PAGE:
Cause and Effect in European Politics and Law

20,000 people die in the US each year from air pollution related deseases

Adelina Marini, October 21, 2009

According to a report by the National Academy of Science of the US, published on Monday and quoted by the New York Times, nearly 20,000 die annually from complications, caused by air pollution. The most frequent reasons for premature death are small soot particles, which cause lung damage, nitrogen oxides, which contribute to smog, and sulfur dioxide, which causes acid rain.

The authors of the report also found out that burning fossil fuels costs the United States about $120 billion a year in health costs. The damages are caused almost equally by coal and oil. The idea of the report, ordered by the Congress is to measure the costs not incorporated into the price of a kilowatt-hour or a gallon of gasoline or diesel fuel. The estimates by the academy do not include damages from global warming, which has been linked to the gases produced by burning fossil fuels. The reason is that it is very difficult to estimate such damages in a certain period of time.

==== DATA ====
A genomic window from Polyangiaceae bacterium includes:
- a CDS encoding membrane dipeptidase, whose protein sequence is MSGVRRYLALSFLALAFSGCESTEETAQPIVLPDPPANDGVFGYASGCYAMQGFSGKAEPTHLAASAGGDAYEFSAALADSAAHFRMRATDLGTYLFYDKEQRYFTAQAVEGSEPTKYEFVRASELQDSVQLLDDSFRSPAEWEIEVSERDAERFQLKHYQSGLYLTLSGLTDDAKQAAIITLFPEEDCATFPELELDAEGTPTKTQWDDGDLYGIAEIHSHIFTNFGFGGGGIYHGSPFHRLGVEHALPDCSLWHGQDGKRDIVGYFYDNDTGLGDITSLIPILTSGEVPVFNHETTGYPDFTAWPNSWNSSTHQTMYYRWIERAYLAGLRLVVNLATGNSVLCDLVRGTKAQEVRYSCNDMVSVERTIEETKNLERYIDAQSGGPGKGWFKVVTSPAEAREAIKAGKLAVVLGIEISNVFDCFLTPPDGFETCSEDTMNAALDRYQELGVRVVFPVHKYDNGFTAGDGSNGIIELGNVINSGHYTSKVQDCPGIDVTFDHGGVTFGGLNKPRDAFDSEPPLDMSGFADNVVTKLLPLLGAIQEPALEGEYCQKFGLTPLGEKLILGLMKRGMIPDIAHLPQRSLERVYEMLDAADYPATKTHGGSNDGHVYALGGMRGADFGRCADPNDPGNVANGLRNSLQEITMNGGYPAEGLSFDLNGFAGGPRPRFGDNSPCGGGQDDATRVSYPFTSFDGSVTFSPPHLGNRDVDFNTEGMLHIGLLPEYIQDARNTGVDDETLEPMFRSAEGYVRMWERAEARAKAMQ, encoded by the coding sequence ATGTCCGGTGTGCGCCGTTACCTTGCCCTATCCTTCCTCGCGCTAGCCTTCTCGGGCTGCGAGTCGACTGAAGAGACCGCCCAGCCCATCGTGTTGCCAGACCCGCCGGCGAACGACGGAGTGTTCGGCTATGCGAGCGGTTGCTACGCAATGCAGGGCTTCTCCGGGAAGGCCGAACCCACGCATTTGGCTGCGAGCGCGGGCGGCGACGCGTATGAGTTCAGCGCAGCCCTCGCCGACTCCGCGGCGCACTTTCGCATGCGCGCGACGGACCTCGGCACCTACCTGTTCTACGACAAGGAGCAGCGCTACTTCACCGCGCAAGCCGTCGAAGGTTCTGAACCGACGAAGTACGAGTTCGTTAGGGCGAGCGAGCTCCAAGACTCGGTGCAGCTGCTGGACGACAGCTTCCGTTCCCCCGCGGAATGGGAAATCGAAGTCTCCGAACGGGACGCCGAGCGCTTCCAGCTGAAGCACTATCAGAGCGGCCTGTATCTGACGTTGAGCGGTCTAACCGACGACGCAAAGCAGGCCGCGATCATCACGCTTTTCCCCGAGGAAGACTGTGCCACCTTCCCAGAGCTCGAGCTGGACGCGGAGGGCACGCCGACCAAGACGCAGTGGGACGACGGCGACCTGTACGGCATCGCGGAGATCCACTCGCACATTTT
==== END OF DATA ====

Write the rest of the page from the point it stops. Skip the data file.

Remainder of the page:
As the New York Times writes, the report lends support to arguments that society should pay extra for energy from renewables, because their indirect costs are extremely small. The scientists also say that bio fuel from corn, for example was slightly worse than gasoline in its environmental impact.

In Bulgaria such a report has never been ordered nor prepared, shows the research of euinside. Here the Regional Inspections for Protection and Control of Public Health (RIPCPH) do daily measurements of the air in different regions of the country. These measurements are being sent to the Executive Agency for Protection of the Environment. When a certain pollutant agent crosses over a boundary, defined by the World Health Organisation and the EU legislation, then additional researches are being held to see what is the impact on public health in a specific region.

In the capital Sofia such research was prepared for the last time in the beginning of the 90ies. But since then the industrial and automobile landscape in Sofia has changed dramatically. The National Centre for Protection of Public Health and the city RIPCPH explained to euinside that such researches are very hard to do, the teams are not enough and for now the daily monitoring of the air does not imply additional researches to be made to relate a certain air pollutant to the increase of a certain type of diseases.